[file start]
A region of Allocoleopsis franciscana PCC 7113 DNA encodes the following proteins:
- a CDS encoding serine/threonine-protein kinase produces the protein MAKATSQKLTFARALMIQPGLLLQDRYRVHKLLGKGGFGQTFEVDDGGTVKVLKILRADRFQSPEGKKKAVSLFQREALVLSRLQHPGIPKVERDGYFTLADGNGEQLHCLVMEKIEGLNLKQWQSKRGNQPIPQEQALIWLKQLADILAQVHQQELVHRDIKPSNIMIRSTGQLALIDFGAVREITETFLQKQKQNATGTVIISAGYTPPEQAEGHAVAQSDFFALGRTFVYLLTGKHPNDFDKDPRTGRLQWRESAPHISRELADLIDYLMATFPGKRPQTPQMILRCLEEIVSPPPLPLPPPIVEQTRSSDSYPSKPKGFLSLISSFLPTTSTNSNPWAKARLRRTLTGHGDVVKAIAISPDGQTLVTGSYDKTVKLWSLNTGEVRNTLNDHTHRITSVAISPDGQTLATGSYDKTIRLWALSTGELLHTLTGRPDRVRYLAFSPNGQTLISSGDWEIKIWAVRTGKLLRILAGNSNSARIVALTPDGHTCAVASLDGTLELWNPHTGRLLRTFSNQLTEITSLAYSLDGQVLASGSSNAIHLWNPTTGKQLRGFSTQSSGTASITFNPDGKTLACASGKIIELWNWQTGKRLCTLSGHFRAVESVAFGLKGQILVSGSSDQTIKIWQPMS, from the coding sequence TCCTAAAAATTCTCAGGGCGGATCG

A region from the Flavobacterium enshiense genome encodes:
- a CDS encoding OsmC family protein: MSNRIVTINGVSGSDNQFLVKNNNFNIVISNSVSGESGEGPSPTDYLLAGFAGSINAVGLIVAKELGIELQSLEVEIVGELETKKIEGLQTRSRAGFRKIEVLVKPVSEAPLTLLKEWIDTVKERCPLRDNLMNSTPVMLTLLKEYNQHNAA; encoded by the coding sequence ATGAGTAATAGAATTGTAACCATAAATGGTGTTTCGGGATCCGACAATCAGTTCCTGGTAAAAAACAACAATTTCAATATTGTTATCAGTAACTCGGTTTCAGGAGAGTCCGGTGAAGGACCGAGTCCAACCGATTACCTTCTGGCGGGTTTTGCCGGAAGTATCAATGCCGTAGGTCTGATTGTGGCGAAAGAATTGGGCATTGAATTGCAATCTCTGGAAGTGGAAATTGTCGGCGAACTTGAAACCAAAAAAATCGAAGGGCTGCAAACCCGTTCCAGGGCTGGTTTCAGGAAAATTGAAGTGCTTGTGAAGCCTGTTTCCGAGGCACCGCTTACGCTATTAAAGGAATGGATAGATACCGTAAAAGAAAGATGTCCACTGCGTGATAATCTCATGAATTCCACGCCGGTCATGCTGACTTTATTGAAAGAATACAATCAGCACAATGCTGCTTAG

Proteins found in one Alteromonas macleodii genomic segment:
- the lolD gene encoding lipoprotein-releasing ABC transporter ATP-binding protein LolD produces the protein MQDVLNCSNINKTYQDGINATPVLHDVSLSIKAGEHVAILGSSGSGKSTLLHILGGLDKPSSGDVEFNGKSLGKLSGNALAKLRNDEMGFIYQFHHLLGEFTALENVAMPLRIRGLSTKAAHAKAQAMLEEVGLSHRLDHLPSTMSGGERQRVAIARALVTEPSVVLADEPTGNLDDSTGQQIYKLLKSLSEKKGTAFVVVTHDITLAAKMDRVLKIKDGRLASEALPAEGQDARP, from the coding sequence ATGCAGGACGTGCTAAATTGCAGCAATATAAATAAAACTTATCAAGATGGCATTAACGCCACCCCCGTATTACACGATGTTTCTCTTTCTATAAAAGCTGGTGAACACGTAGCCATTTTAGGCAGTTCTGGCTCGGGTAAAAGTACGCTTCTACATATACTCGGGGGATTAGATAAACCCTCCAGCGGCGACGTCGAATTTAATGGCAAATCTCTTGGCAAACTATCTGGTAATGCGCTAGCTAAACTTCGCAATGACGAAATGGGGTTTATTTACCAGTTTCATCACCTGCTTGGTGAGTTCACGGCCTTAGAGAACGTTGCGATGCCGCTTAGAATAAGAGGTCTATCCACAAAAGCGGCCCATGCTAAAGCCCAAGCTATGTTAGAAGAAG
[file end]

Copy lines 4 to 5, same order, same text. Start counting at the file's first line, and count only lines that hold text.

- a CDS encoding OsmC family protein: MSNRIVTINGVSGSDNQFLVKNNNFNIVISNSVSGESGEGPSPTDYLLAGFAGSINAVGLIVAKELGIELQSLEVEIVGELETKKIEGLQTRSRAGFRKIEVLVKPVSEAPLTLLKEWIDTVKERCPLRDNLMNSTPVMLTLLKEYNQHNAA; encoded by the coding sequence ATGAGTAATAGAATTGTAACCATAAATGGTGTTTCGGGATCCGACAATCAGTTCCTGGTAAAAAACAACAATTTCAATATTGTTATCAGTAACTCGGTTTCAGGAGAGTCCGGTGAAGGACCGAGTCCAACCGATTACCTTCTGGCGGGTTTTGCCGGAAGTATCAATGCCGTAGGTCTGATTGTGGCGAAAGAATTGGGCATTGAATTGCAATCTCTGGAAGTGGAAATTGTCGGCGAACTTGAAACCAAAAAAATCGAAGGGCTGCAAACCCGTTCCAGGGCTGGTTTCAGGAAAATTGAAGTGCTTGTGAAGCCTGTTTCCGAGGCACCGCTTACGCTATTAAAGGAATGGATAGATACCGTAAAAGAAAGATGTCCACTGCGTGATAATCTCATGAATTCCACGCCGGTCATGCTGACTTTATTGAAAGAATACAATCAGCACAATGCTGCTTAG

Proteins found in one Alteromonas macleodii genomic segment: